Across the world, funeral traditions vary from region to region. Today, we’ve decided to showcase a few of them:
A law passed in South Korea in 2000 requires anyone burying a loved one to remove the grave after 60 years! That’s due to dwindling graveyard space. Because of this law, cremation has become much more popular. The twist is, why have ashes when you can have cremains turned into gem-like beads in turquoise, pink or black and then display these “death beads” around your house.
The New Orleans Jazz Funeral
In New Orleans, boisterous, jazz-tinged funeral processions blend traditions of West African, French and African-American creating an event that borders from grief to joy as mourners are led by marching bands. The band plays sorrowful songs first and then shifts to lively upbeat songs that include dancing in celebration of the deceased.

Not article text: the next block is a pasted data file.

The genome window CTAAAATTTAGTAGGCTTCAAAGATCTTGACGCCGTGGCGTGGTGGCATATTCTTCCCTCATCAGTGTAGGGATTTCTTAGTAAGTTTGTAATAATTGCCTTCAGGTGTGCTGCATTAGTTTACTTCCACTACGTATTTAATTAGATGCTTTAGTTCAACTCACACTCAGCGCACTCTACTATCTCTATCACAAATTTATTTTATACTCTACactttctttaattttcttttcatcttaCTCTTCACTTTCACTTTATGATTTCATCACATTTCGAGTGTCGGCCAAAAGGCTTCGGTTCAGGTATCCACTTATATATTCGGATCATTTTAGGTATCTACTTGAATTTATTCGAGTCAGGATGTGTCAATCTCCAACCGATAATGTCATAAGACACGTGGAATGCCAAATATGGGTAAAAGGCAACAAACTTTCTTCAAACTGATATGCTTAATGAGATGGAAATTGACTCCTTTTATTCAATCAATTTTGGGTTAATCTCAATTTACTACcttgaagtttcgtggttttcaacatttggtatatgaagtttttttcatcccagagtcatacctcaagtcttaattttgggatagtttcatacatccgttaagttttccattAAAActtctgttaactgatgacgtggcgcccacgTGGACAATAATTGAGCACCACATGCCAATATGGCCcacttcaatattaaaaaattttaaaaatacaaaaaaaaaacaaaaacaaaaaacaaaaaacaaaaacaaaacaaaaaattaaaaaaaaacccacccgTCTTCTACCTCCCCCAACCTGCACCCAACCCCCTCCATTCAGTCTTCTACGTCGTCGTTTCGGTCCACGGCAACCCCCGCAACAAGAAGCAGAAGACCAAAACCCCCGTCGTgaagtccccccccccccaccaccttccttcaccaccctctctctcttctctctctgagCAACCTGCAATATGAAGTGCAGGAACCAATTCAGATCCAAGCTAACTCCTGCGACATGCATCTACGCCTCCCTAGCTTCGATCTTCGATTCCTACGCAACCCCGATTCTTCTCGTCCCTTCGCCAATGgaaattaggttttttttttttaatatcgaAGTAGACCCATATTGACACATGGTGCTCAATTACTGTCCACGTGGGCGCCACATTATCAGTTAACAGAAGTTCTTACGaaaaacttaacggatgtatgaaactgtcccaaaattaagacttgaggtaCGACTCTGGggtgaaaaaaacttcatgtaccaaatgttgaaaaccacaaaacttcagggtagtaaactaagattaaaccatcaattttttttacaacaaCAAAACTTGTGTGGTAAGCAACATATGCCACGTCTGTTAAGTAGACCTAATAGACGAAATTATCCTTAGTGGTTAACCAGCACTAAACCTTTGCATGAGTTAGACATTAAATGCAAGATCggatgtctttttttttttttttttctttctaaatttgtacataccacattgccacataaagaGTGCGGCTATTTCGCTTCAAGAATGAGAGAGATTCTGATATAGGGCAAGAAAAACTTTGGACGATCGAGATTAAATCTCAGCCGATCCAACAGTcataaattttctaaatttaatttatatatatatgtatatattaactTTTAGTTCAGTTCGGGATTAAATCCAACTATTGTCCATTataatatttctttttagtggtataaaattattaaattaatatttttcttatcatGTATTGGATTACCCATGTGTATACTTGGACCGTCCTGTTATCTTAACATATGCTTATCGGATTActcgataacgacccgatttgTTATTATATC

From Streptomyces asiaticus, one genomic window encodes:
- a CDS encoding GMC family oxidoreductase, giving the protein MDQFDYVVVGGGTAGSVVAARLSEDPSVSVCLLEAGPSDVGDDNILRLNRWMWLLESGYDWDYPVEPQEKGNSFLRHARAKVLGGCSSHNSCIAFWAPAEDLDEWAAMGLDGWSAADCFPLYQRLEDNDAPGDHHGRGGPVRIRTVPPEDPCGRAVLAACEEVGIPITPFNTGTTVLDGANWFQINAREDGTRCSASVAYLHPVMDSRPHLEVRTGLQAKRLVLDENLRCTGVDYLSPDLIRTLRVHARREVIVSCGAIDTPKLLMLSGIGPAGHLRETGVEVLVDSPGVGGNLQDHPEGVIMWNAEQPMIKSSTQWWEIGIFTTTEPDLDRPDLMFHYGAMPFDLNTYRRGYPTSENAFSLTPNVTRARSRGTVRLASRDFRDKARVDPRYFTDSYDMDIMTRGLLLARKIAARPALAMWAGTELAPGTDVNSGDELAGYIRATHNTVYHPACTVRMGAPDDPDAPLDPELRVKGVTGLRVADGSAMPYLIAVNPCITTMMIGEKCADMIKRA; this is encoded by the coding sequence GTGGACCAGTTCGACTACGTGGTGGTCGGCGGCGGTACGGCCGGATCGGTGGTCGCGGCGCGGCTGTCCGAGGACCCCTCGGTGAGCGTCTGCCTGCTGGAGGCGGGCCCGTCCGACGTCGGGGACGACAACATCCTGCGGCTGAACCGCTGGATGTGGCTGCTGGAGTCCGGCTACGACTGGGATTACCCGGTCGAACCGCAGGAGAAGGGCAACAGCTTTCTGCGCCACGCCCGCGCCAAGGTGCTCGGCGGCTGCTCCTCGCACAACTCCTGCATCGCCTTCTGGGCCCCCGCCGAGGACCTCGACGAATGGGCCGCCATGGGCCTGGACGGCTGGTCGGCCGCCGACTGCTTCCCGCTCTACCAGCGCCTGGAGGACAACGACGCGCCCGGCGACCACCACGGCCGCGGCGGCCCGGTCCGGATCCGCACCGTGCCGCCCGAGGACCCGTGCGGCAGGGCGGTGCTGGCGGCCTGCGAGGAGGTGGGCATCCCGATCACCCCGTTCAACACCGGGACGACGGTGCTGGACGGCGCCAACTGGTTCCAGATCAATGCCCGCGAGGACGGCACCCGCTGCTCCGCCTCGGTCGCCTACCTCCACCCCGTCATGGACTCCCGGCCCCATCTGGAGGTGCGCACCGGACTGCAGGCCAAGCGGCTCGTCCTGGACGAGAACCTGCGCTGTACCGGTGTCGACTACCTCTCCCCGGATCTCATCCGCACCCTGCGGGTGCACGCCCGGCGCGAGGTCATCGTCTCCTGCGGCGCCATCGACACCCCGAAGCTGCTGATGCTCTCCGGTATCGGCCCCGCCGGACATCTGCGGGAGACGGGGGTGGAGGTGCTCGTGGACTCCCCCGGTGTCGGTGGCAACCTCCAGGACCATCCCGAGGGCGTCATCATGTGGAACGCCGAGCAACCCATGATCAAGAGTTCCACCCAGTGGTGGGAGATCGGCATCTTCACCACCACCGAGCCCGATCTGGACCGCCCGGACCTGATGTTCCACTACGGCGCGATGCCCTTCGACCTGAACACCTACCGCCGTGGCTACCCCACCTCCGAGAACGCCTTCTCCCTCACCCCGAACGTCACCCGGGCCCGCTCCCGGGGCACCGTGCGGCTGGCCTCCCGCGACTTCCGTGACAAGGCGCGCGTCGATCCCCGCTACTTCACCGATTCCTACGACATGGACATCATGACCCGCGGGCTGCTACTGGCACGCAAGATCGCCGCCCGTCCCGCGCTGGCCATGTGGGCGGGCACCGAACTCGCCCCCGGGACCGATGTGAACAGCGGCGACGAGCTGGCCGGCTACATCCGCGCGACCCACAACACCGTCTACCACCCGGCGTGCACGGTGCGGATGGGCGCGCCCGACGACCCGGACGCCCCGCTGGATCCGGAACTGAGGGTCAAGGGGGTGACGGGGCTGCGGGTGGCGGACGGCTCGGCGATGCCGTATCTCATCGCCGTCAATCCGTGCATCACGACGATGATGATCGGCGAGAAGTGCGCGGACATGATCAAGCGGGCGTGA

Filipino Traditions of Display
Filipinos have some very unique funeral practices. The Benguet of Northwestern Philippines blindfold their dead and place them next to the main entrance of the house; their Tinguian neighbors dress bodies in their best clothes, sit them on a chair and place a lit cigarette in their lips! The Caviteño, who live near Manila, bury the dead in a hollowed-out tree trunk. When a person becomes ill, they select the tree where they will be entombed. Meanwhile, the Apayo, who live in the north, bury their dead right under the kitchen.